(left to right: US Department of Arts and Culture, Anna Julia Cooper Season, Historical Pleasure Lab, Future of Your Street)

The Future of Your Street #FutureOf

“Future of (Your) Street” is a city-wide civic engagement project where DC residents dine with their neighbors, exchange ideas & collectively vision for their communities. Launched April 1st, 2014. 

Historical Pleasure Lab

Historical Trauma is cumulative emotional and psychological wounding, over a lifespan and across generations. For example, patterns of abandonment or substance abuse might be seen across three generations. We hypothesize that Historical Pleasure is also cumulative, emotional and psychological; it is in our bones, it is what we know without “knowing”. It’s a dance that sprung up out my hips when I visited a drum circle in Ghana.

The Historical Pleasure Lab focuses on reclaiming and creating stories/narratives of Pleasure. Participants have used the workshop as a space to devise new performance art, interrogate their personal relationship with pleasure and to just play. 

In this experiential workshop participants reflect, write, move and create both independently and in community. This workshop was developed through a black feminist warrior-healer lens.  This project is inspired by: found photos, Women Who Run With The Wolves, Kameelah Rasheed’s archival work, Alice Mae’s (my grandmother) infamous house parties, #PleasurePolitics, Shug Avery, the smell of ylang-ylang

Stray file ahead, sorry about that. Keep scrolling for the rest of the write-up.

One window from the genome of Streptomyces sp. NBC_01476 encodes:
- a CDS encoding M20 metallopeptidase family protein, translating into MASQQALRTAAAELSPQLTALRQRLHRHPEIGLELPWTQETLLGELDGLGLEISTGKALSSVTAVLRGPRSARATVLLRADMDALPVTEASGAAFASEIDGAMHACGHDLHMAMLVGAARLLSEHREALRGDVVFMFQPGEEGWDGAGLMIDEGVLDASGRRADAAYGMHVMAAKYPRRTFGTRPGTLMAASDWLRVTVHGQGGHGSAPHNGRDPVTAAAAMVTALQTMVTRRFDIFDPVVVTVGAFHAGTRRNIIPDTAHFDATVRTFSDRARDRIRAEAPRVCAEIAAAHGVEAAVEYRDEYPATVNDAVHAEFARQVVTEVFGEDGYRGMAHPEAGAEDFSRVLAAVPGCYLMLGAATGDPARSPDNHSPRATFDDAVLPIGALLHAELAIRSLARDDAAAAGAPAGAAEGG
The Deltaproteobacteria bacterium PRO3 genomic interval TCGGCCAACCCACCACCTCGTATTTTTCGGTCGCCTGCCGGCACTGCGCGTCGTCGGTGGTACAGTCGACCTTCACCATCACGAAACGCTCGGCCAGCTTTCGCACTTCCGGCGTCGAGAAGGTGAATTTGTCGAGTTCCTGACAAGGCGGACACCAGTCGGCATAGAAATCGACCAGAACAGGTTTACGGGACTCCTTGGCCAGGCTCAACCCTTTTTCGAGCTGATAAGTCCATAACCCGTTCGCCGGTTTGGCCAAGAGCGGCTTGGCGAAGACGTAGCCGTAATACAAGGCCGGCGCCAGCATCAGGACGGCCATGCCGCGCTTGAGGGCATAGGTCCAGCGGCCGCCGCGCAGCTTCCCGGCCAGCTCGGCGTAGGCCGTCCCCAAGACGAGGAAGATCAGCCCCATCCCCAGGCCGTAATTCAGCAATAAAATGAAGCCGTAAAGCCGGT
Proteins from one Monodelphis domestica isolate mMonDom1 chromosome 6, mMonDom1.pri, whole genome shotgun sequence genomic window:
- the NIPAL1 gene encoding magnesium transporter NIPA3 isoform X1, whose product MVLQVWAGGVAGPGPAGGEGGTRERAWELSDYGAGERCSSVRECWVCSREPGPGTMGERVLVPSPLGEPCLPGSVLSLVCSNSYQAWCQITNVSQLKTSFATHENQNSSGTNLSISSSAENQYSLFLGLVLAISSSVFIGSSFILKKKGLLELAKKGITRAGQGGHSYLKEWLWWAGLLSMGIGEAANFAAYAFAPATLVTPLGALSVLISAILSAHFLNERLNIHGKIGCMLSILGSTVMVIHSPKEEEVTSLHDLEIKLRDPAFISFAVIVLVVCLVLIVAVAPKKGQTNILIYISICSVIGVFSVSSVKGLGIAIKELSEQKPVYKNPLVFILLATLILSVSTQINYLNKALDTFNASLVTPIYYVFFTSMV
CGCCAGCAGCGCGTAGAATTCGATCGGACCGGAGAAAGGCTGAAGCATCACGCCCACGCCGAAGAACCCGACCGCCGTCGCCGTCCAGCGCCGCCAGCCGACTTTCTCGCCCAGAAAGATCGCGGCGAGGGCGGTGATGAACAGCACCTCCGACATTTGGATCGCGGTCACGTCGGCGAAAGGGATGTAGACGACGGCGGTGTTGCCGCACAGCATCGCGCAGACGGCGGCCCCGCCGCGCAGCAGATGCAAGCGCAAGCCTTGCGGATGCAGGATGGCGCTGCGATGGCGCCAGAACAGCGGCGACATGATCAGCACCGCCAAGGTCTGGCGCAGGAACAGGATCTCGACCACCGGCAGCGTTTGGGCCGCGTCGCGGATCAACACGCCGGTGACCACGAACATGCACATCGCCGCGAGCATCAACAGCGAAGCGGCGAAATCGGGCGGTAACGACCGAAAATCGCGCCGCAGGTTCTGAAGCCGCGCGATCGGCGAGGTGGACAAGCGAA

Participating in the Historical Pleasure Lab was such a rich and generative experience. I really enjoyed myself, and it provided the much needed mind-space for me to celebrate my personal pleasure rituals and those of my family.
— Jessica Valoris

Anna Julia Cooper Season

Anna Julia Cooper (1858-1964) was an educator, author, and activist who fought for social justice and civil rights for women, young people, and the poor through her scholarship, organizing, and educational leadership.  Her life spanned the 19th and 20th centuries - from the end of slavery to the height of the Civil Rights Movement. Born into slavery she later became the 1st African American women to graduate from Oberlin College (B.A.) and the Sorbonne in France (Ph.D).

In Washington, DC, Cooper helped build cultural organizations that advocated for fair housing, equal employment, equal education and cultural preservation such as the Phyllis Wheatley YWCA, the Colored Women’s League, the Washington Negro Folklore Society and the Bethel Literary and Historical Society. Cooper taught at Dunbar High School, served as Principal of the M Street School, President of Frelinghuysen University and lived in LeDroit Park for 50 years. Inspired by her emphasis on the importance of lived experiences as a site of knowledge, the theme for the Anna Julia Cooper Season, “Community at the Intersections of Identity, History and Radical Imagination” explores what it means to gather to celebrate her life and legacy while visioning for generations to come.